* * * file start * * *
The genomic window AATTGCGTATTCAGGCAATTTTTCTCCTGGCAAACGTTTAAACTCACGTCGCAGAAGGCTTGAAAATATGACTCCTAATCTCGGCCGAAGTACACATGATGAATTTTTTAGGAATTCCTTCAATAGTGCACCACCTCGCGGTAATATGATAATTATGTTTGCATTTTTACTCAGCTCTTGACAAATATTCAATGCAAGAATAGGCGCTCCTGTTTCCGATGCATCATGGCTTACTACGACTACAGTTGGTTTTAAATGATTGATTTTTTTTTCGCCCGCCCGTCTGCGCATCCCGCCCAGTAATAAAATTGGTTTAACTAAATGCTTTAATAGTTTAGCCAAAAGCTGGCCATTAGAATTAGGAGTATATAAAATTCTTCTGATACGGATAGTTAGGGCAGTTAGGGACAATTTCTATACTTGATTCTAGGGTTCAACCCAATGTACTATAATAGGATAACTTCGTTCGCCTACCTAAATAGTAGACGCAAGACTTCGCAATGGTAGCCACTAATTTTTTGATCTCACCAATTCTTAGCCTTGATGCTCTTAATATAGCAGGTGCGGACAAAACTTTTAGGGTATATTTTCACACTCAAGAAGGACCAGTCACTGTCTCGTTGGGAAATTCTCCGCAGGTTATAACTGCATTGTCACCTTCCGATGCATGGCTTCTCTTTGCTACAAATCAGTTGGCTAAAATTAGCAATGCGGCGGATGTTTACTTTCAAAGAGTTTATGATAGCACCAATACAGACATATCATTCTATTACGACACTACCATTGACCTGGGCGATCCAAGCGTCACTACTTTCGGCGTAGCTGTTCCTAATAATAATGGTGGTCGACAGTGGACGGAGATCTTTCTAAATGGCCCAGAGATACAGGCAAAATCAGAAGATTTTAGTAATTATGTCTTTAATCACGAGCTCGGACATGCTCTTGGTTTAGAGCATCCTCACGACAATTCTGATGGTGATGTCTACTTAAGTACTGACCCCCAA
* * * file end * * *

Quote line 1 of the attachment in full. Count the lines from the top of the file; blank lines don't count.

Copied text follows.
The genomic window AATTGCGTATTCAGGCAATTTTTCTCCTGGCAAACGTTTAAACTCACGTCGCAGAAGGCTTGAAAATATGACTCCTAATCTCGGCCGAAGTACACATGATGAATTTTTTAGGAATTCCTTCAATAGTGCACCACCTCGCGGTAATATGATAATTATGTTTGCATTTTTACTCAGCTCTTGACAAATATTCAATGCAAGAATAGGCGCTCCTGTTTCCGATGCATCATGGCTTACTACGACTACAGTTGGTTTTAAATGATTGATTTTTTTTTCGCCCGCCCGTCTGCGCATCCCGCCCAGTAATAAAATTGGTTTAACTAAATGCTTTAATAGTTTAGCCAAAAGCTGGCCATTAGAATTAGGAGTATATAAAATTCTTCTGATACGGATAGTTAGGGCAGTTAGGGACAATTTCTATACTTGATTCTAGGGTTCAACCCAATGTACTATAATAGGATAACTTCGTTCGCCTACCTAAATAGTAGACGCAAGACTTCGCAATGGTAGCCACTAATTTTTTGATCTCACCAATTCTTAGCCTTGATGCTCTTAATATAGCAGGTGCGGACAAAACTTTTAGGGTATATTTTCACACTCAAGAAGGACCAGTCACTGTCTCGTTGGGAAATTCTCCGCAGGTTATAACTGCATTGTCACCTTCCGATGCATGGCTTCTCTTTGCTACAAATCAGTTGGCTAAAATTAGCAATGCGGCGGATGTTTACTTTCAAAGAGTTTATGATAGCACCAATACAGACATATCATTCTATTACGACACTACCATTGACCTGGGCGATCCAAGCGTCACTACTTTCGGCGTAGCTGTTCCTAATAATAATGGTGGTCGACAGTGGACGGAGATCTTTCTAAATGGCCCAGAGATACAGGCAAAATCAGAAGATTTTAGTAATTATGTCTTTAATCACGAGCTCGGACATGCTCTTGGTTTAGAGCATCCTCACGACAATTCTGATGGTGATGTCTACTTAAGTACTGACCCCCAA